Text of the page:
The states governments do claim that they have completed the immunization and awareness programmes. According to newspaper reports, over 11.36 lakh persons in 38 affected districts of Uttar Pradesh have been immunized against JE and AES in a special campaign between March 1 and 15, 2020. In Bihar, immunisation for JE was carried out in 26 districts ahead of the lockdown, but could not be completed in the remaining 12 districts. Officials said that the JE vaccines were administered to 7.89 lakh children in three districts including AES-affected Muzaffarpur ahead of lockdown.

Other than prevention and preparation, the challenge is to make the treatment available and accessible to people, else the disease could come surging back in places. News reports abound on how basic health services are being denied by healthcare professionals due to fear of Covid-19. The fear is so strong that people with other illnesses are missing routine care due to the coronavirus pandemic or are struggling to find treatment.

A recent news item pointed to how someone lost their life after being denied treatment by multiple doctors and hospitals over doubt of Covid-19 due to similar symptoms. Hospitals in the country are struggling to cope with the number of patients they’re getting and are demanding a clearance from the family that the patient is not suffering from Covid-19.

The panic over the spread of Covid-19 and lack of reliable information has increased the fear among doctors, who are denying treatment to patients with symptoms akin to coronavirus.

Situations like this can make life miserable for families having a JE/AES patient as they already belong to the marginalised, vulnerable section of society. One needs to acknowledge that AES affects the poor overwhelmingly and it has numerous linkages with socio-economic condition, access to food and nutrition, climatic condition and overall poverty and marginality.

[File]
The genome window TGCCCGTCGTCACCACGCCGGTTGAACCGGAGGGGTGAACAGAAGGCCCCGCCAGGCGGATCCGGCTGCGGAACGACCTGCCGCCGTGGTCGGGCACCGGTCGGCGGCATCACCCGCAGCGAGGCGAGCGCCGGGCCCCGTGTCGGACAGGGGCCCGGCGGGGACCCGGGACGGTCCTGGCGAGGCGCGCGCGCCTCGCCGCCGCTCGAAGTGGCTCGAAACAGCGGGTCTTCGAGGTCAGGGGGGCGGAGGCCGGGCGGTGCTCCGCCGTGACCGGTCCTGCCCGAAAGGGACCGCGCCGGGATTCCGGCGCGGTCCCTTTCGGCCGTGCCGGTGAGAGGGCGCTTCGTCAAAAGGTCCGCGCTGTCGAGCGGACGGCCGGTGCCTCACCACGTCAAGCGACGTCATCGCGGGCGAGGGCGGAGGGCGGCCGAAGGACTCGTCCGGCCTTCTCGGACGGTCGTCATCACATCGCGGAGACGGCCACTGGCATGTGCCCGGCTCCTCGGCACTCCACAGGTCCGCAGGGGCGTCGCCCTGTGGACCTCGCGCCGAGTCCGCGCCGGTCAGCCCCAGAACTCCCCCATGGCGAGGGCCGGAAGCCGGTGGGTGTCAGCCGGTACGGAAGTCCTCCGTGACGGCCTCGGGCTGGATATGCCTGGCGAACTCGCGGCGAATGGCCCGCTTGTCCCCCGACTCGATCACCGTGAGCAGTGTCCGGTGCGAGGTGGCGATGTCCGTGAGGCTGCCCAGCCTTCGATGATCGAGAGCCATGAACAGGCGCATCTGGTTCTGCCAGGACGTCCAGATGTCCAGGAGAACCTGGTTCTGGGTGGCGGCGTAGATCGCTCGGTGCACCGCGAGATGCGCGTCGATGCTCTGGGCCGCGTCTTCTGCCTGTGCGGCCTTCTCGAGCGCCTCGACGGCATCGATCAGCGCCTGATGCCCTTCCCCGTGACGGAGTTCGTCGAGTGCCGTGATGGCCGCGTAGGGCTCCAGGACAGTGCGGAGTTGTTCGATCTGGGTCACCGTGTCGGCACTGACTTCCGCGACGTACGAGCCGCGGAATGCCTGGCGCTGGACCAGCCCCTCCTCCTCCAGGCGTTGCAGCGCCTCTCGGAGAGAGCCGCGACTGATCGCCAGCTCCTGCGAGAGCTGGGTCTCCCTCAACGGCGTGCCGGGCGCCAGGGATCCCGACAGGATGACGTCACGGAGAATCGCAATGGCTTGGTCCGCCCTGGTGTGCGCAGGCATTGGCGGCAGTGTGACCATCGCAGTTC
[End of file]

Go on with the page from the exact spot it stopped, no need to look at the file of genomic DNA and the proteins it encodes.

Several socio-economic survey reports of the victims of AES revealed that AES cases are mostly coming from the underprivileged and marginalised communities due to their poor living conditions.

As estimated more than 75 percent of the victims belong to socially marginalised section – comprising mostly Dalits along with Extremely Backward Classes (EBC) and Muslims. There is hardly any case in which the AES-affected child belongs to a rich and well-off family.

So, the communities already marginalised would not be able to bear the pain of discrimination and stigma any further. And this is what makes them extremely vulnerable.

We are told by almost all the health experts that Covid-19 is not going to vanish any time soon and we need to learn to live with it. It is imperative that our health system also learns to live with it and doesn’t forgo the health issues especially routine medical care and burden of disease at hand.

 

Pratima Kishore is pursuing her M.A. Social Work in Public Health from the Tata Institute of Social Sciences, Mumbai and has been associated with the Gorakhpur Environmental Action Group, Gorakhpur.